A supersonic ride at Mach 2.02 with my Road King Classic

Yes, again, the title is misleading, but not completely untrue.

These Sundays in October all seem sunny, and again Hogsback Chapter organised a ride, this time to the Brooklands Museum, where a old Concorde can be seen and a virtual flight at Mach 2.02 taken.

Also as on most sunny Sundays in October, it all started at Rykas, a tad too early.

The Empress is waiting for a quick dash to Brooklands – its about time I remove the ugly Swiss road tax vignette

checking out details – boys and their toys

Andy, the ride leader on this Sunday morning

Hope we do not fall asleep when we drive

Concorde Trivia: The aircraft was initially referred to in the UK as “Concorde”, with the French spelling, but was officially changed to “Concord” by Harold Macmillan in response to a perceived slight by Charles de Gaulle. In 1967, at the French roll-out in Toulouse, the British Government Minister for Technology, Tony Benn announced that he would change the spelling back to “Concorde”. This created a nationalist uproar that died down when Benn stated that the suffixed “e” represented “Excellence, England, Europe and Entente (Cordiale).” In his memoirs, he recounts a tale of a letter from an irate Scotsman claiming: “You talk about ‘E’ for England, but part of it is made in Scotland.” Given Scotland’s contribution of providing the nose cone for the aircraft, Benn replied, “It was also ‘E’ for ‘Écosse’ (the French name for Scotland) — and I might have added ‘e’ for extravagance and ‘e’ for escalation as well!”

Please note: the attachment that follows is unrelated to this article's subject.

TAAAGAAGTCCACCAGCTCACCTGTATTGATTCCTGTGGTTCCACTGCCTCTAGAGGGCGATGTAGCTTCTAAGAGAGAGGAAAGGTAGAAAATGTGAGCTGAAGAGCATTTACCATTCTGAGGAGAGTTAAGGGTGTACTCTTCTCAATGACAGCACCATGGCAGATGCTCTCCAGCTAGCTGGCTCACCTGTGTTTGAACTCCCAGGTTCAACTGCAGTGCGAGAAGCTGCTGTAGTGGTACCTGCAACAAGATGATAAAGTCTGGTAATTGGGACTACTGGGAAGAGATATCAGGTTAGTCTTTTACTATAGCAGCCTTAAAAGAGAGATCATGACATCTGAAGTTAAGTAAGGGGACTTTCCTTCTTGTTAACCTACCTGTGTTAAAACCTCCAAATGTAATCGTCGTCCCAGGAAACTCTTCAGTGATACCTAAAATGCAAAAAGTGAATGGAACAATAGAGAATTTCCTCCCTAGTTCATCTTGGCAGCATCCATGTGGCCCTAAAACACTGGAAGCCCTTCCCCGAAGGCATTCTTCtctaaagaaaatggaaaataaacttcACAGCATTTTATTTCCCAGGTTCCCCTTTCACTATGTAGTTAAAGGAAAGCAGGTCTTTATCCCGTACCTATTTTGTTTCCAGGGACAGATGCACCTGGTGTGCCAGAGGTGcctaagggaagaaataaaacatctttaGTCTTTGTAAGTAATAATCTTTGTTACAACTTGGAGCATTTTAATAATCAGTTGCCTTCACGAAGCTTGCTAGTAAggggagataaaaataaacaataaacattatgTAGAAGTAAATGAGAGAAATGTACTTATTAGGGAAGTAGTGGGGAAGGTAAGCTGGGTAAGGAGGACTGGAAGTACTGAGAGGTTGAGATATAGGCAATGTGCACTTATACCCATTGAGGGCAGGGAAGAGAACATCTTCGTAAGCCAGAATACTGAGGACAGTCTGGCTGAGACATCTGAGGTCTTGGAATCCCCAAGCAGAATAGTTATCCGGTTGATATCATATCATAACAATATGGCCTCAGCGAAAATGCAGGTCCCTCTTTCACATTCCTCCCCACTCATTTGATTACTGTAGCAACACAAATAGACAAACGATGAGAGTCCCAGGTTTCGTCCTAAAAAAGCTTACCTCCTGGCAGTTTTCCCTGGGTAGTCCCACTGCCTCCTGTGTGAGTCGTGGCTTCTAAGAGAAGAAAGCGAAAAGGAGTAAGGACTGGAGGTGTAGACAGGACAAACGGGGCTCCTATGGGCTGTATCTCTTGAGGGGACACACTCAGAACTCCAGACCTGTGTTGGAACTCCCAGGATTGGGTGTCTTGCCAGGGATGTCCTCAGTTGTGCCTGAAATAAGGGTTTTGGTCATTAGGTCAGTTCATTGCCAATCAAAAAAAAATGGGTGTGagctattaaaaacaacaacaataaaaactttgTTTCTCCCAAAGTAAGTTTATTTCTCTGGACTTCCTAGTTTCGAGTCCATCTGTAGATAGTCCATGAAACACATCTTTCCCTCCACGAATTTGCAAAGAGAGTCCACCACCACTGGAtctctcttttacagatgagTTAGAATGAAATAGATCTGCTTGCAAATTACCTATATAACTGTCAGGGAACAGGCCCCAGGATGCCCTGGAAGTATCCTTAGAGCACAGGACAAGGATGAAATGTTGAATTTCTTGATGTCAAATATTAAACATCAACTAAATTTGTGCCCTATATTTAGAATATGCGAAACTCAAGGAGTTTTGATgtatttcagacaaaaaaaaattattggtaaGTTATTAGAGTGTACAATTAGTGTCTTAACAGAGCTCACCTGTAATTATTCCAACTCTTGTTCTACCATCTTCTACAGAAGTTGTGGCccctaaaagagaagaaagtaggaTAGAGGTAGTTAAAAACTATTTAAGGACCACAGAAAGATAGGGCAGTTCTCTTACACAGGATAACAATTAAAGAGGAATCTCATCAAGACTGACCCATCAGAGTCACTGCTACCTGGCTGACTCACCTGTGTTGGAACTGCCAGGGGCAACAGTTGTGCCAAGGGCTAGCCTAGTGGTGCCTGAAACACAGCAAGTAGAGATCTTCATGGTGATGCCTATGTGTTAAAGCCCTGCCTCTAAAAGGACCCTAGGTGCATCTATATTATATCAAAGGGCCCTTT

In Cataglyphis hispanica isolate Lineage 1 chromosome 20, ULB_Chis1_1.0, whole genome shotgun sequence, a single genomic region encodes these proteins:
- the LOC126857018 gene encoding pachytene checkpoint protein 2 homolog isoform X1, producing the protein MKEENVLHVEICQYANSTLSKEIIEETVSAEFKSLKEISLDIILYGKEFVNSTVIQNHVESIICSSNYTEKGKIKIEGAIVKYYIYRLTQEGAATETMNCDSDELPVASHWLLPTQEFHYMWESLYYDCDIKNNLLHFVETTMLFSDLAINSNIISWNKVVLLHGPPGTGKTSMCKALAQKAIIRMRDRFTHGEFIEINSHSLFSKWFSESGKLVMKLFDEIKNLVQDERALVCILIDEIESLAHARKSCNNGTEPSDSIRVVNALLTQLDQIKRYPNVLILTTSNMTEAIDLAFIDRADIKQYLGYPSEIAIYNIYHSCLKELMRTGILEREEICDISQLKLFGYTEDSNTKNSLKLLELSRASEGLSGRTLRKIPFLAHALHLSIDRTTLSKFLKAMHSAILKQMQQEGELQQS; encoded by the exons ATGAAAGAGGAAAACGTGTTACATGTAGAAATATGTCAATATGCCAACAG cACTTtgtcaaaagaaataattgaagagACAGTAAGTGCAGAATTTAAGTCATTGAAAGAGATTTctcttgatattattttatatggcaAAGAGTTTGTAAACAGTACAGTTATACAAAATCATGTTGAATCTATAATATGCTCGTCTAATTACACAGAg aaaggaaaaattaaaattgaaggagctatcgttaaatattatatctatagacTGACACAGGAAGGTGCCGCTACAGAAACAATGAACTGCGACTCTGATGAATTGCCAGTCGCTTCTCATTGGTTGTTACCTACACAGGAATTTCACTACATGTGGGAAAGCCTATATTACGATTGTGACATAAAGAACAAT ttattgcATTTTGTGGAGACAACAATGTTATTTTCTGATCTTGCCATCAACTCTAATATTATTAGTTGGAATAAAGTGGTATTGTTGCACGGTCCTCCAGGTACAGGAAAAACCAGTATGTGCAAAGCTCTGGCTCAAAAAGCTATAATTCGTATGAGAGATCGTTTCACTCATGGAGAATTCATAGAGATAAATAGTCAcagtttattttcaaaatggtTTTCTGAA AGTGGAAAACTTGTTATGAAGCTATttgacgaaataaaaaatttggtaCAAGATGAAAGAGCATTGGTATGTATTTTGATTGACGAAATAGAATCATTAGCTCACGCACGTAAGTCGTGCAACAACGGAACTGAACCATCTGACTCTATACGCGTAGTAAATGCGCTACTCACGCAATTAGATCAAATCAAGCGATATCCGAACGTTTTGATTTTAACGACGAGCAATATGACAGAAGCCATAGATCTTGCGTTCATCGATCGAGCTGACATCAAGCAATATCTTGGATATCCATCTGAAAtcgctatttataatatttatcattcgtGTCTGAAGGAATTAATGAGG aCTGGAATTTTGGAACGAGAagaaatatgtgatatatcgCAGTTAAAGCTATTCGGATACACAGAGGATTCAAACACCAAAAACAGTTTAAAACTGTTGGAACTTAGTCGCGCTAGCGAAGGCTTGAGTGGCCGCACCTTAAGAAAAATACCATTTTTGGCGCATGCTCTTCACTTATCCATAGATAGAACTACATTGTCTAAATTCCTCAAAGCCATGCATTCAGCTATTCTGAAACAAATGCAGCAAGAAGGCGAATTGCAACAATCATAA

no, this airplane did not crash in the woods

a rare picture of me – with Jayne

The Brooklands Concorde G-BBDG was the second production Concorde and the first British production Concorde. Construction began in early 1970 at Brooklands and Toulouse.

Concorde G-BBDG, Delta Golf’s first flight was piloted by Brian Trubshaw (29 January 1924 – 25 March 2001) on 13th February 1974 and its first flight at Mach 2 on 10th April 1974 during its 15th test flight. Following a series of proving flights, she became the first production Concorde to land at Heathrow on 6th July 1974.

Used for engineering tests, route proving, CAA certification, public relations and promotional work and even flying in formation with the Red Arrows, “Delta Golf” was also the first aircraft ever to carry 100 passengers in supersonic flight in 1974.

Delta Golf’s final flight was made from Filton on Christmas Eve in 1981 piloted by Peter Baker and Roy Radford.  She had flown for 1,282 hours over 633 flights, and the aircraft was stored at Filton before being sold to British Airways in 1984, who used it as a source of spare parts for its Concorde fleet.

Richard playing with the nose of the Concorde, which can become 127 degrees hot. This temperature on the nose was also the natural speed limiter for the Concorde (Mach 2.02) , as this was the highest temperature that aluminium could sustain over the life of the aircraft.

the old Rolls Royce engine

After Concorde’s retirement was announced in early 2003, British Airways offered “DG” to the Brooklands Museum. Dismantled and transported by Air Salvage International (ASI), the Brooklands-built front and rear fuselage sections arrived on 5th May 2004 and the rest of the airframe followed on 5th June.